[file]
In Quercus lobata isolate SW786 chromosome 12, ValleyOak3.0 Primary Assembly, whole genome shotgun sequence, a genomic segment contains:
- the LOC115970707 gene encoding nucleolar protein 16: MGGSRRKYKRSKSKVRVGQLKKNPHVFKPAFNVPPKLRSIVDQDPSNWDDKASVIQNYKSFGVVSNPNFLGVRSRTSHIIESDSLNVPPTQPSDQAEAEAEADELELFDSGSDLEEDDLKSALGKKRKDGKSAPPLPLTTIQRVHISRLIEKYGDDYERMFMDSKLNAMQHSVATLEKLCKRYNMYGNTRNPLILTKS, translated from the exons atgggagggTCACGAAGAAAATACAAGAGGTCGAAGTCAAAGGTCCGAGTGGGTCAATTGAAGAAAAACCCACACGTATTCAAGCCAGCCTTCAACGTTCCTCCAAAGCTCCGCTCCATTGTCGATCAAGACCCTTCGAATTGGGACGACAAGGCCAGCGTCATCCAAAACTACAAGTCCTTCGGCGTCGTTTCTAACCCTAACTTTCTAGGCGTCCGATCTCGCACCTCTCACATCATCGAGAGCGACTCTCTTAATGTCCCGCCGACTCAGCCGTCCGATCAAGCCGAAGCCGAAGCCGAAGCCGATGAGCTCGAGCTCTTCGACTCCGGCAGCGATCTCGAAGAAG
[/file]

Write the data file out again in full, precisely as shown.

In Quercus lobata isolate SW786 chromosome 12, ValleyOak3.0 Primary Assembly, whole genome shotgun sequence, a genomic segment contains:
- the LOC115970707 gene encoding nucleolar protein 16: MGGSRRKYKRSKSKVRVGQLKKNPHVFKPAFNVPPKLRSIVDQDPSNWDDKASVIQNYKSFGVVSNPNFLGVRSRTSHIIESDSLNVPPTQPSDQAEAEAEADELELFDSGSDLEEDDLKSALGKKRKDGKSAPPLPLTTIQRVHISRLIEKYGDDYERMFMDSKLNAMQHSVATLEKLCKRYNMYGNTRNPLILTKS, translated from the exons atgggagggTCACGAAGAAAATACAAGAGGTCGAAGTCAAAGGTCCGAGTGGGTCAATTGAAGAAAAACCCACACGTATTCAAGCCAGCCTTCAACGTTCCTCCAAAGCTCCGCTCCATTGTCGATCAAGACCCTTCGAATTGGGACGACAAGGCCAGCGTCATCCAAAACTACAAGTCCTTCGGCGTCGTTTCTAACCCTAACTTTCTAGGCGTCCGATCTCGCACCTCTCACATCATCGAGAGCGACTCTCTTAATGTCCCGCCGACTCAGCCGTCCGATCAAGCCGAAGCCGAAGCCGAAGCCGATGAGCTCGAGCTCTTCGACTCCGGCAGCGATCTCGAAGAAG